The National Screen Institute will be closed on September 30 to observe and honour the National Day for Truth and Reconciliation.
Each staff member will use this time to educate themselves, listen to the Indigenous community and honour those impacted by residential schools.
We recognize our responsibility as a settler organization on Treaty One territory to take steps towards understanding and healing in the work we do and the stories we tell.
Today and every day, we will work to serve Indigenous creators and raise awareness about the importance of reconciliation.
On September 30, please take time to reflect and learn more about how we can all work towards healing.
Indian Residential School Survivor Society
National Centre for Truth and Reconciliation: Truth and Reconciliation Week 2021
Truth and Reconciliation Committee of Canada: Calls to Action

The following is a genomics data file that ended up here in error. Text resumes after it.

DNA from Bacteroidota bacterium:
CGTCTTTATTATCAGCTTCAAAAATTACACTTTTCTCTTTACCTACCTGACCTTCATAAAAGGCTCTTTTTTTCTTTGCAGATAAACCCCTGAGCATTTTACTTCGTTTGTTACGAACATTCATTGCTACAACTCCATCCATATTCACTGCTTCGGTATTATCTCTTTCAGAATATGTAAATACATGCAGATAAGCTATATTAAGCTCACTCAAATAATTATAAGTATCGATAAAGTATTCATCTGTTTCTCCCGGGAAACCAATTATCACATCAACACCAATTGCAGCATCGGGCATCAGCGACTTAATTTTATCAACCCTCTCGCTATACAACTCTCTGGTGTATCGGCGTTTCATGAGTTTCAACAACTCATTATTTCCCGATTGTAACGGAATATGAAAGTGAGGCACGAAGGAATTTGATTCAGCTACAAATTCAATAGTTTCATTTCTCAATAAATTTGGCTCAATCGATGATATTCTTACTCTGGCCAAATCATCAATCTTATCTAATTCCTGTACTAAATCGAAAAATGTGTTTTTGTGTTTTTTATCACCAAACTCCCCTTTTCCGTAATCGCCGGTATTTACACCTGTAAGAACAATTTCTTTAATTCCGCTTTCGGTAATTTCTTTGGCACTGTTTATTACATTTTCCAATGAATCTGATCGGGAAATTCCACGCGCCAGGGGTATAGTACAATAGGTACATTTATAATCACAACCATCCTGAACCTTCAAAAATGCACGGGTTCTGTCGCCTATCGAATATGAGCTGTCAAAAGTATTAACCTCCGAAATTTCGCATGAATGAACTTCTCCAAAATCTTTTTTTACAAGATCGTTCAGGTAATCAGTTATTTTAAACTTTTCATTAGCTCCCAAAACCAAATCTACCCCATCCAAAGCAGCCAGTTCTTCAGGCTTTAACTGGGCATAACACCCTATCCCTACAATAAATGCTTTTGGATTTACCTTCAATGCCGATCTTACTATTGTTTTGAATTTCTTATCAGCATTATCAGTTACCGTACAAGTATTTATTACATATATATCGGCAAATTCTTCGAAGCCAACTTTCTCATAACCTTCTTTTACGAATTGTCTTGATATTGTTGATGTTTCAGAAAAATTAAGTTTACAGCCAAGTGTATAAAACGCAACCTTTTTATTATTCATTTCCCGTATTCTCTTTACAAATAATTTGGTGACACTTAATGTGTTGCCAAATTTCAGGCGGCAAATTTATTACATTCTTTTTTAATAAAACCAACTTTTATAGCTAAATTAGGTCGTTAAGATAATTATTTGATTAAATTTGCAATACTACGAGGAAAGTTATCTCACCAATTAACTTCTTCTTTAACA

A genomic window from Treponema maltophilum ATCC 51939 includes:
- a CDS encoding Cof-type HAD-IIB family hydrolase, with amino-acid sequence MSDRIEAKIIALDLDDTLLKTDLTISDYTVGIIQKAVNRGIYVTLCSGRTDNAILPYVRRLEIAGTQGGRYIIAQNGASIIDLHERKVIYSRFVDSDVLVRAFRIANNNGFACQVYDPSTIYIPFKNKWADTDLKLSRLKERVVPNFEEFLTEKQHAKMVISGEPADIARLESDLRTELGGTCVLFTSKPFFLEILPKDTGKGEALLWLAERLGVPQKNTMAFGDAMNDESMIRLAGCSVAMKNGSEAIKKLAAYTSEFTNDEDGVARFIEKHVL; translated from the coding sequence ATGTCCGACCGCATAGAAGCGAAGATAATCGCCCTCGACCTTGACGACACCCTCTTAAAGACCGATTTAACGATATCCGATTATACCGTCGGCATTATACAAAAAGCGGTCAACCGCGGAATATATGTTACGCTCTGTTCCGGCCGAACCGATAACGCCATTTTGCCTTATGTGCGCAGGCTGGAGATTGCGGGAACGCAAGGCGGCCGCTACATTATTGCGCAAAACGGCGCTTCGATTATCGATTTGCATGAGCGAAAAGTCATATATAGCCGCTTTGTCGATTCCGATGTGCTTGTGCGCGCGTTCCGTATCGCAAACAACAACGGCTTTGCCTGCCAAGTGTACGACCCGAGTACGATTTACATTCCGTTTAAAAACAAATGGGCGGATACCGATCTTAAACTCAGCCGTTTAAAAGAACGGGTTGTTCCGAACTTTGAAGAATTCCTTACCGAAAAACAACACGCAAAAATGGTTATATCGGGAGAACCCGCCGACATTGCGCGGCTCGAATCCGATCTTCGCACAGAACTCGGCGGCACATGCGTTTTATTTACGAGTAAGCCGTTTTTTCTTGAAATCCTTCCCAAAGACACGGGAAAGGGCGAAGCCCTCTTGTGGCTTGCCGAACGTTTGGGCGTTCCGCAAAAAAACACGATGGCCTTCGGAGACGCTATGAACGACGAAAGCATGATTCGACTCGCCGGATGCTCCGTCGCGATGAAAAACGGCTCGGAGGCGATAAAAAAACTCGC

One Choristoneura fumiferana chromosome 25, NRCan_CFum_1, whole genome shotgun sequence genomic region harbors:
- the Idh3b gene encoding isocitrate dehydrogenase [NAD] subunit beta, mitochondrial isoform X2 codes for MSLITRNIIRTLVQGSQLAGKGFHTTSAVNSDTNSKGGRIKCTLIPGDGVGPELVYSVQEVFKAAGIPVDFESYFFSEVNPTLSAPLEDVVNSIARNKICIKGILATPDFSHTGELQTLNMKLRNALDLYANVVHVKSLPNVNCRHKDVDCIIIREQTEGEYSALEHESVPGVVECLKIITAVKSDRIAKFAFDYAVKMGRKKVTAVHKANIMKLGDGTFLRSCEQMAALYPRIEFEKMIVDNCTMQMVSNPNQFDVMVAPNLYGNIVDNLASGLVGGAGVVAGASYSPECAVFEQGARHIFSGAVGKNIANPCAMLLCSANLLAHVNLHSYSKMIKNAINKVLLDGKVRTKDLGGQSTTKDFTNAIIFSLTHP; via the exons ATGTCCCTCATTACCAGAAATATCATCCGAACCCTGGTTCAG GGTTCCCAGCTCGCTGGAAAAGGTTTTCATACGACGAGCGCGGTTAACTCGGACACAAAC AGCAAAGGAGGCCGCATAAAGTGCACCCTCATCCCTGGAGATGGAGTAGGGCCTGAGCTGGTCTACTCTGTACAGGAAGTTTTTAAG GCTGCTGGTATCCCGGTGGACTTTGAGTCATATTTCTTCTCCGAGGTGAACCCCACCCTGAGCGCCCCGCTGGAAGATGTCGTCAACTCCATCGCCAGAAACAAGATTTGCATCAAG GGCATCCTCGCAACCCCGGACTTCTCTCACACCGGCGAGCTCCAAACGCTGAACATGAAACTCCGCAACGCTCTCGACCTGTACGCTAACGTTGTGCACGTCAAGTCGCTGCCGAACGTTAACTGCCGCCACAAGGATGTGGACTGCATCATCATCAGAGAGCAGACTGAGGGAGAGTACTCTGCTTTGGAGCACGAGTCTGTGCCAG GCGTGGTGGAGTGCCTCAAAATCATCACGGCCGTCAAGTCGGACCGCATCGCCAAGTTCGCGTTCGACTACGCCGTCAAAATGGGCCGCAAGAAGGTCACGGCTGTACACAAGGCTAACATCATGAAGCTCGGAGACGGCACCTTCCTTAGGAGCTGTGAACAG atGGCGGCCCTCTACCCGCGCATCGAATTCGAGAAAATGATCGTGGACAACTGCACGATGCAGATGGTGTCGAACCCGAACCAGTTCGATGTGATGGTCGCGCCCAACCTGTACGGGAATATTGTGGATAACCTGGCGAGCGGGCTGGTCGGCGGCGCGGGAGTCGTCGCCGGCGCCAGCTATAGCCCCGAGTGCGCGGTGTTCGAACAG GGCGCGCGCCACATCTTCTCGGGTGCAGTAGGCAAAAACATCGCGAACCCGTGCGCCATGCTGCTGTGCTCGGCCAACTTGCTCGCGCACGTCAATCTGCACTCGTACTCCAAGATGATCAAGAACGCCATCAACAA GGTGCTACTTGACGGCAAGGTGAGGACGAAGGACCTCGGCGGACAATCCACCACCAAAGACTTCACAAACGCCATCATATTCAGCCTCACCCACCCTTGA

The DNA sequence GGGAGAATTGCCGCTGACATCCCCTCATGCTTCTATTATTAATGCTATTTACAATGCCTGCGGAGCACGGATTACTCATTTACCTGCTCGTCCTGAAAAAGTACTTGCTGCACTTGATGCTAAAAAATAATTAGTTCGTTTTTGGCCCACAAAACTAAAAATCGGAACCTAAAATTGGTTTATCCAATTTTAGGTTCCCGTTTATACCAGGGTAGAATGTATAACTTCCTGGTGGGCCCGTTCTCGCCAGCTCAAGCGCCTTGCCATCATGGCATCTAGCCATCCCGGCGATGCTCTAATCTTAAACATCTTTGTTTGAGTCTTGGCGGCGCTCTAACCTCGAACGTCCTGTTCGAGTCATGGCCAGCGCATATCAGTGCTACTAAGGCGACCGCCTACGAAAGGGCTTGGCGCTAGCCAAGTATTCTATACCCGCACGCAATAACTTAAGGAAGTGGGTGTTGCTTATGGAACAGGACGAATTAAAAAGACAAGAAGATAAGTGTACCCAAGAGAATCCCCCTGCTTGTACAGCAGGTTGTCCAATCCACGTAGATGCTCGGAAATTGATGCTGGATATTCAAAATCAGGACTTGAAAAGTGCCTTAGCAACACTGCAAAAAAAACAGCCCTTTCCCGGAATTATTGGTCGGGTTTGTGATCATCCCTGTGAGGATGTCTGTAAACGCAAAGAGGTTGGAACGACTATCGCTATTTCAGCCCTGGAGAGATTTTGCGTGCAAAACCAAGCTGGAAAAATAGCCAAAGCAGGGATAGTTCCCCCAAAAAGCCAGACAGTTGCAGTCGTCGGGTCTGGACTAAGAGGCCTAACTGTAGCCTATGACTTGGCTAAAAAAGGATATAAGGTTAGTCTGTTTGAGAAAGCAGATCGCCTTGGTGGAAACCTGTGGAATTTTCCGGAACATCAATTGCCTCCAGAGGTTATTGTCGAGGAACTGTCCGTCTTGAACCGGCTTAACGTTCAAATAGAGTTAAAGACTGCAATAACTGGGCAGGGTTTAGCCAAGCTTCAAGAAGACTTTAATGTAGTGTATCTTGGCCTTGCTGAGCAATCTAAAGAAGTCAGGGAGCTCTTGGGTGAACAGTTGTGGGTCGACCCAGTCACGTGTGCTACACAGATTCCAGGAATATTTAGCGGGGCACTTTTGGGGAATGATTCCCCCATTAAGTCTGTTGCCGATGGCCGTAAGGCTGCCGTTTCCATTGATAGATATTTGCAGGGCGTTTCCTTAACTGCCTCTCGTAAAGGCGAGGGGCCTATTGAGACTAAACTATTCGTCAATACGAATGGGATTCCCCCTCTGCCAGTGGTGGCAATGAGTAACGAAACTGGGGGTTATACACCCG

Orange Shirt Day
Beyond 94: Truth and Reconciliation in Canada, CBC: This immersive website tracks the outcomes of the TRC’s Calls to Action.
First Contact, APTN: This TV series takes six Canadians, all with stereotypical opinions about Indigenous people, on a unique 28-day exploration of Indigenous Canada.
Indigenous Canada course with the University of Alberta: This free course explores key issues facing Indigenous peoples today from a historical and critical perspective highlighting national and local Indigenous-settler relations.
Additional resources can be found at Reconciliation Canada and the National Centre for Truth and Reconciliation.
Our Tomorrows, Today: Wahbung 1971: The history of Wahbung, Our Tomorrows, and how it was a catalyst for First Nations peoples’ right to self-determination.
A Historic Survival: The story of local Red Deer community kokums Bertha Poor and Rosina Winnie as they remember their survival of residential school in northern Saskatchewan.
Makwa Mee Nuun: Three generations of Anishinaabe medicine women commune with plants that live in the Riding Mountain National Park area.
Savage: A residential school musical.
I’m Not the Indian You Had in Mind: How First Nations people today are changing old ideas and empowering themselves in the greater community.